A new study evaluated the impact of Roux-en-Y gastric bypass (RYGB) and laparascopic adjustable gastric banding (LAGB) on bone health in type 2 diabetes patients. The study, “Effects of Gastric Bypass and Gastric Banding on Bone Remodeling in Obese Patients with Type 2 Diabetes,” was published in The Journal of Clinical Endocrinology & Metabolism.
Roux-en-Y gastric bypass (RYGB) and laparoscopic adjustable gastric banding (LAGB) are effective bariatric procedures for weight management. RYGB is considered “metabolic” surgery, involving hormonal alterations that lead to greater improvements in body weight and obesity comorbidities than LAGB, which is solely a restrictive procedure.
Bariatric procedures may unintentionally cause metabolic bone disease. RYGB is known to lead to a decline in bone density of 5% to 10% at the hip and 3% to 6% at the spine within the first year or two after surgery. The LAGB procedure has fewer findings concerning bone changes and those that exist show varied results. A large fraction of patients being submitted to bariatric surgery have type 2 diabetes (T2DM), a condition associated with structural bone defects and a 70% increased risk of fracture, so it is important to characterize the skeletal consequences of bariatric surgery procedures in this population.
Researchers prospectively evaluated the different effects of RYGB and LAGB on fasting and postprandial (after meal) indices of bone remodeling in adults with type 2 diabetes. A subgroup of participants had been enrolled in the Surgery or Lifestyle with Intensive Medical Management of type 2 Diabetes (SLIMM-T2D) trials was included in the present study. The participants were adults 21–65 years old with type 2 diabetes and a BMI of 30–45 kg/m2 recruited as part of two parallel, randomized controlled trials (ClinicalTrials.gov #NCT01073020). The researchers focused on individuals in the surgical arms of these trials who also participated in a mixed meal tolerance test (MMTT) sub-study (RYGB n= 11, LAGB n= 8). The MMTT is frequently used in the U.S., and is a liquid meal (Sustacal/Boost) ingested in the fasting state with timed measurements of C-peptide, which gives a direct measurement of pancreatic β-cell function.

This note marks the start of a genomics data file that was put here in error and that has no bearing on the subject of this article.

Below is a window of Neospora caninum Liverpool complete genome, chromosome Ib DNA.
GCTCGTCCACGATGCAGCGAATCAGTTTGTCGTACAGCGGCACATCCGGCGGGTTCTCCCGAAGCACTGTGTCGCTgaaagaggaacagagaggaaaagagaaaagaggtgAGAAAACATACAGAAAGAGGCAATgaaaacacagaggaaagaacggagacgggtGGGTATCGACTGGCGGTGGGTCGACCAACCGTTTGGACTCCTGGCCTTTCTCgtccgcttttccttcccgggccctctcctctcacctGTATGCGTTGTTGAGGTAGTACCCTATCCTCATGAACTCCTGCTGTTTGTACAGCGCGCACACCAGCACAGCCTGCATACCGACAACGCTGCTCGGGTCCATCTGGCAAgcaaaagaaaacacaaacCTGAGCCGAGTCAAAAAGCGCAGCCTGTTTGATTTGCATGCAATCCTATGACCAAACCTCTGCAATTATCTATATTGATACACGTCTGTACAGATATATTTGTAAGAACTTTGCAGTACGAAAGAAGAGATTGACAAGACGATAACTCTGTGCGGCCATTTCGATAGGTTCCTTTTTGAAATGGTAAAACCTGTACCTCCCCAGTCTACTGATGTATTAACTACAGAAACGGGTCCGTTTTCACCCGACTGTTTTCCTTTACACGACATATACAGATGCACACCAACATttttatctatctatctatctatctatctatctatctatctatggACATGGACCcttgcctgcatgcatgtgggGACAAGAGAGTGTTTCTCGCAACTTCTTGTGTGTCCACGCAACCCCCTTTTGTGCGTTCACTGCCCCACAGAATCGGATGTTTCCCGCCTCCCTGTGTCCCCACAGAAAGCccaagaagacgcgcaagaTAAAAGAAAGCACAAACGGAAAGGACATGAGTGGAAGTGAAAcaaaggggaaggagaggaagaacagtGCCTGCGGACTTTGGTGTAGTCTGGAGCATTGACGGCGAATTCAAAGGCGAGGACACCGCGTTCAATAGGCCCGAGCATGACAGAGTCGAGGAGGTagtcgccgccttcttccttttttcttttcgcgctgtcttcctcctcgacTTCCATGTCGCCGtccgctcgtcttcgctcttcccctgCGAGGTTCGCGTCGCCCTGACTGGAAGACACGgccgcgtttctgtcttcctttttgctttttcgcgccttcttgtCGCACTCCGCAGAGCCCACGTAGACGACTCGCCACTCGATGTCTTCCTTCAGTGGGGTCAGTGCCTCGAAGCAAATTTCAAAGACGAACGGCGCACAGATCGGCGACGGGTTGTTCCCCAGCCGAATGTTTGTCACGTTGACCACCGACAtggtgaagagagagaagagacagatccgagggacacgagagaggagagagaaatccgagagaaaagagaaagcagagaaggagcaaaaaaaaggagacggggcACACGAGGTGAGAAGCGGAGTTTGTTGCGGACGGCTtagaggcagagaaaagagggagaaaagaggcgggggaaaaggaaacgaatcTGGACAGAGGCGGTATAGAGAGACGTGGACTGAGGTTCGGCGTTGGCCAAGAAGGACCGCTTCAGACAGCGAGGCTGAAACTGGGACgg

Also evaluated were postoperative change in serum type 1 cross-linked C-telopeptide (CTX), a product of type 1 collagen degradation and a marker of bone resorption, and serum procollagen type 1 N-terminal propeptide (P1NP), considered a key marker of bone formation. Participants were checked at baseline (14 days or less before surgery) and at 10 days and one year after surgery.
RYGB was found to lead to an early and weight-loss independent increase in the CTX, a marker of bone resorption, as well as bone formation (P1NP) over a one-year period, whereas LAGB did not affect indices of bone remodeling among adults with type 2 diabetes. The elevation in CTX after RYGB is independent of weight loss or changes in intact parathyroid hormone (PTH), and may be associated with changes in peptide YY (PYY), an anorexigenic hormone secreted during feeding that increases after RYGB.
Future studies should further investigate connections between gastrointestinal hormones and bone as a potential mechanism of skeletal changes after RYGB surgery, researchers said.
The authors wrote, “In contrast to neutral effects of LAGB on bone, RYGB increases bone resorption markers soon after surgery, and in a manner that persists over at least 1 year. … The lack of change in biochemical parameters of bone metabolism after LAGB is perhaps reassuring in terms of the impact of this procedure on bone health.”
Finally, they stressed the importance of performing large prospective studies to examine differential changes in bone density after bariatric surgery. These studies will provide clinically important information for physicians and patients considering the potential risks of these highly effective weight loss surgeries.